Blinger in Korea (see links on the right) blogged yesterday about classroom layout, and was saying that he would like to have some technological advancements at his school. That started me thinking about the situation at my previous employer, Prefectural University of Kumamoto, or PUK to its friends. (Yes, it does look like another word.)
Take heed, oh gentle Reader, this cautionary tale of Bureaucracy out of control...
When I was interviewing for a job there in 1990, I was asked if I would like to work in a place where I could use language laboratories. It sounded intriguing, and I said yes. It turned out that the building to which I was assigned was equipped with LL's, and those teachers assigned there were obliged to use them. It sounded fishy at the time, and got fishier. First, I was assigned to a BUILDING, Foreign Language Education Center, not an administrative body for education, like a department, school or faculty. Next, all of the people assigned there were non-Japanese. The building itself was a building for all of the non-Japanese educators at the school.
The administrator of the place, a Professor Arikawa, told us first that we would need to take classes on how to use the equipment. The vendors of the equipment came and started to show us how the stuff worked. They showed us, and we tried to remember, but they were techies, not teachers, and it was difficult to remember it all. It was also all in Japanese. None of the trainees were Japanese, but we got by with alot of cooperation. On top of that we were finding that even the stuff that we did remember, didn't work the way it was supposed to. In fact it would work in some places, but not others. We let Prof. Arikawa know about this, whereupon we were criticized for being lazy foreigners who were using this as a pretext for getting out of work. We assured him we were not, and next addressed ourselves to the techies. They assured us that we were correct, that the procedures for some rooms were different, because they were different models of the same kind of machine. What should have been an elegant system that would work the same way all the time, did not.
We were also finding that even with those issues taken in to account, the machines did not work as they should. When we made this an issue at one of our training sessions, the techies gave up. They decided we needed a real trainer, one who could speak English. They decided that language must be the problem, not the machines. They enlisted the aid of a trainer, conversant in English, who could show us how the machines worked. Victor Japan sent a someone who would show us how to master these machines. She left in tears, because our Japanese was better than her English, and her efforts to tell us anything in English was a hindrance, so we asked her just to stick to Japanese. Then the machines would not work the way she was told they would work. One of our number took her and her employers to task right then and there.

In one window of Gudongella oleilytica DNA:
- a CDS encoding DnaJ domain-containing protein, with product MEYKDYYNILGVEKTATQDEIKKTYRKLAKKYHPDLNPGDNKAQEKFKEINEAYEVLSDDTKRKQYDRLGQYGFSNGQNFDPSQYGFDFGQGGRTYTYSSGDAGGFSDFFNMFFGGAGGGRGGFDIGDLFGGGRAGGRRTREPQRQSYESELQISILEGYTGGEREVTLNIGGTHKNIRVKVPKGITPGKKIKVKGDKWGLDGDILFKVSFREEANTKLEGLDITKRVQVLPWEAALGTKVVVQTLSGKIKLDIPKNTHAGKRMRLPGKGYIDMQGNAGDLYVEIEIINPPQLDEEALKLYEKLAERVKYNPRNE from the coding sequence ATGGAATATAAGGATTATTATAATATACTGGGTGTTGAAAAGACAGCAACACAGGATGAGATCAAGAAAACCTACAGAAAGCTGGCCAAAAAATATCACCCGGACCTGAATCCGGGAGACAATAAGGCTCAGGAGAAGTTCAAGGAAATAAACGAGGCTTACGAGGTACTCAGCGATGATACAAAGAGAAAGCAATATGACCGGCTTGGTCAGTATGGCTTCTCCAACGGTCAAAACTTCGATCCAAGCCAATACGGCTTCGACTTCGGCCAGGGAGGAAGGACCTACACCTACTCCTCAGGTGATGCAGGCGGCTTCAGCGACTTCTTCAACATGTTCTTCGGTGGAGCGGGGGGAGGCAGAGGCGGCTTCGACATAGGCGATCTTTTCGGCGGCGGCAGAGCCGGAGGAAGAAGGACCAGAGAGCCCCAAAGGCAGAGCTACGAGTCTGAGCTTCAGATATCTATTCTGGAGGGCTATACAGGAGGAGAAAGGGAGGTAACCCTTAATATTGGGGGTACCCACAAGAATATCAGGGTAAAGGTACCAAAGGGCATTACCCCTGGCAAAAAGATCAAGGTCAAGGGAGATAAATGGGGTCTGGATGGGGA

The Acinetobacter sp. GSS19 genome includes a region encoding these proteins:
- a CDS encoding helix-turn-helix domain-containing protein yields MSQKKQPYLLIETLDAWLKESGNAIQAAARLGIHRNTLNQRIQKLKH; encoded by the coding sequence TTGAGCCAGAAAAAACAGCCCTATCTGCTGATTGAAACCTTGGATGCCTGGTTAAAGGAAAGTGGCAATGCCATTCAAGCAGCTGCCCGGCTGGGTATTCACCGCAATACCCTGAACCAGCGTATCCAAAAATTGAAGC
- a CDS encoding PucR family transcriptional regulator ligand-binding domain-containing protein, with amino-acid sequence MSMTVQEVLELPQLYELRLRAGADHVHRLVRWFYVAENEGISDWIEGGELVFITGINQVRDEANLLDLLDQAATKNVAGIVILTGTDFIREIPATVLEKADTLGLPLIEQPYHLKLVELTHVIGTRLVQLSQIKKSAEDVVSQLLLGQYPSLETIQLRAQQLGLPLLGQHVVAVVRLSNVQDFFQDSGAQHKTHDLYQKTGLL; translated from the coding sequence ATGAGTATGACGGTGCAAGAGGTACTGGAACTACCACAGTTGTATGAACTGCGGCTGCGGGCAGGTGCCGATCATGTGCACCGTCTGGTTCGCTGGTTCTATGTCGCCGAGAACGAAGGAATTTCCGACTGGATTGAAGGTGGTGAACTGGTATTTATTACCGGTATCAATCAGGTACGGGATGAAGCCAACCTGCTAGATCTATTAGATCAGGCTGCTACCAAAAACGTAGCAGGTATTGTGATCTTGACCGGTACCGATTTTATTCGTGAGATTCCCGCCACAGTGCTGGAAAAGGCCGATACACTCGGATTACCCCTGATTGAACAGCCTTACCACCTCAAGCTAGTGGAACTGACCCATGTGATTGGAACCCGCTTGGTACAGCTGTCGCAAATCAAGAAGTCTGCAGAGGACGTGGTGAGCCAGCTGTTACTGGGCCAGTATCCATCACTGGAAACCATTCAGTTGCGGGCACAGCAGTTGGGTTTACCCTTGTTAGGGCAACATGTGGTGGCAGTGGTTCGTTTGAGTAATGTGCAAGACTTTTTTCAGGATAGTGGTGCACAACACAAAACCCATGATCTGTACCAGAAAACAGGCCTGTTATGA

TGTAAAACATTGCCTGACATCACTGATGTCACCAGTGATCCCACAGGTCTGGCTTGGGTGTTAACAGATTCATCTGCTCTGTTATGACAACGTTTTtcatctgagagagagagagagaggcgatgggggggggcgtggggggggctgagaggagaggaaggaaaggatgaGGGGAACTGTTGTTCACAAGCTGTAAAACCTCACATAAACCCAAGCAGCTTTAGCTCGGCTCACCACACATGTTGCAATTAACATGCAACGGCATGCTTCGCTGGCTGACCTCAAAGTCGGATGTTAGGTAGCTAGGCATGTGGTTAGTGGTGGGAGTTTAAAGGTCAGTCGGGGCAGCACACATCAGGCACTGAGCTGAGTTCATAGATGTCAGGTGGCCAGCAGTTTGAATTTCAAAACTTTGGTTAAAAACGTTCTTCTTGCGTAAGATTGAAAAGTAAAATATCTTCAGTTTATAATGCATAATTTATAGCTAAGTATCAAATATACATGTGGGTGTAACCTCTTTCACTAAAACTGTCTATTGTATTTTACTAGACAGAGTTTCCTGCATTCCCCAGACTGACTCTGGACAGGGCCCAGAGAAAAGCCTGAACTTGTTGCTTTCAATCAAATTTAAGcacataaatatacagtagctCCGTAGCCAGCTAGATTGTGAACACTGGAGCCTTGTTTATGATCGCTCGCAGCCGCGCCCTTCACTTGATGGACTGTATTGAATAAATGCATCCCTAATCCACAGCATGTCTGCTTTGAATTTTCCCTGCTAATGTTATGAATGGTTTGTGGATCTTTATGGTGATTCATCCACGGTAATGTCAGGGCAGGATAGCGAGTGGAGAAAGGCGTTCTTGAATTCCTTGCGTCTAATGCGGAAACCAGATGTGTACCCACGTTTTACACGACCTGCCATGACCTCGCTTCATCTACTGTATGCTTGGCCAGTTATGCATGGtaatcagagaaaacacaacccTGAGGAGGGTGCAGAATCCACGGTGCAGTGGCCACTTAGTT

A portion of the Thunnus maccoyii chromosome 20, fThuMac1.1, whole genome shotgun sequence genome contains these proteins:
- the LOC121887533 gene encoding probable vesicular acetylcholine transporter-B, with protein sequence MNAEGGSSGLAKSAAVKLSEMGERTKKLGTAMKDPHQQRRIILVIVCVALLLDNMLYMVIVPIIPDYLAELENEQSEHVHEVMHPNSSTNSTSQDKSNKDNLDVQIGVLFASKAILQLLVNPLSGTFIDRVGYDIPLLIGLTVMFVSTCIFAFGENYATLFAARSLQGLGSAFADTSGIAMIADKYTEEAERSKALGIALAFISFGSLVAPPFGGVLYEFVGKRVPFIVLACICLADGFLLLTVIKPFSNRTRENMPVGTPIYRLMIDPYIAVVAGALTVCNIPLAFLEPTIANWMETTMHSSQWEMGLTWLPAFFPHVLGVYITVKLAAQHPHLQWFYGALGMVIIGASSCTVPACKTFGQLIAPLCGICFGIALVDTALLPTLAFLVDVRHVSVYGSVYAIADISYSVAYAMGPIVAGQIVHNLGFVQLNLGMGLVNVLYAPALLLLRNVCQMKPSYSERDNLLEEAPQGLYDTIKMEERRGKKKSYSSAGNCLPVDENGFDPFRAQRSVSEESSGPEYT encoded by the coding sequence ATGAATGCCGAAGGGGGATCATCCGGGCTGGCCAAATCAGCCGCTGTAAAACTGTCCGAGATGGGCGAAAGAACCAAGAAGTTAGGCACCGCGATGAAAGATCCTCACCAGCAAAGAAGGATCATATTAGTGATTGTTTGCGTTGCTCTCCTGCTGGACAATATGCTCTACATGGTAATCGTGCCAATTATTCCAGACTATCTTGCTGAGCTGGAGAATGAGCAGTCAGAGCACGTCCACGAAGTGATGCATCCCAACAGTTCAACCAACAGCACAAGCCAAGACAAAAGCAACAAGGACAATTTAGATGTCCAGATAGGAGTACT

In later questioning we found that Victor Japan had sold Kumamoto Prefecture a prototype of a machine that they had no intention of ever manufacturing, in fact the computers that controlled the LL's were very old at that time. There were bugs in the software, and bugs in the machinery.
I used the machines for tasks that would aid my students. I never used the LL's a learning laboratory with the Audio Lingual Method, the teaching/learning method that spawned LL's. Hardly anyone makes resources for that method anymore.
When next the prefecture decided to build language classrooms, they came to us for ideas. Their initial idea was that since the LL's had worked so well to begin with, they would repeat their disaster. We convinced them that it really had been a disaster, and that the people of the prefecture would be better served by not installing them. When asked what we wanted, we gave them a list. The problem was that our list would not come anywhere near to using up all of the money already allocated for the construction of the classrooms. Japan Inc. would get its share from the prefecture whether the stuff was useful or not.
We worked with an ingenious public servant to have useful, reliable equipment installed and still use up all of the money that the bureaucracy was throwing at it. When the building was built and the machines installed, we attended the training sessions. There were similar problems, but nowhere near as outrageous as before. We stopped going to the training sessions.
We learned, and there is still evidence, that in this kind of acquisition of great amounts of machinery, human resources take a back seat. Look at the pictures in the link above. There are people in those photos. Some of them are teachers. One of the teachers in the photos is still teaching at PUK. The others have gone, me included. I believe that is my photo on the top, where the students are sitting in a circle. I am not using any machinery in that photo. Convenient room that one. There was very little machinery in it. The machinery is still there.
Tips for teachers in decision-making positions:
1. Make sure you are not buying a prototype.
2. Simple is best. The bells and whistles break.
3. Try to make sure its about people, students and teachers, not the machines.
4. When it comes down to it, the students learn from the teachers, not the machines. No student ever wrote on any of my course evaluations that they liked or hated the machines. They did say that they liked or hated ME.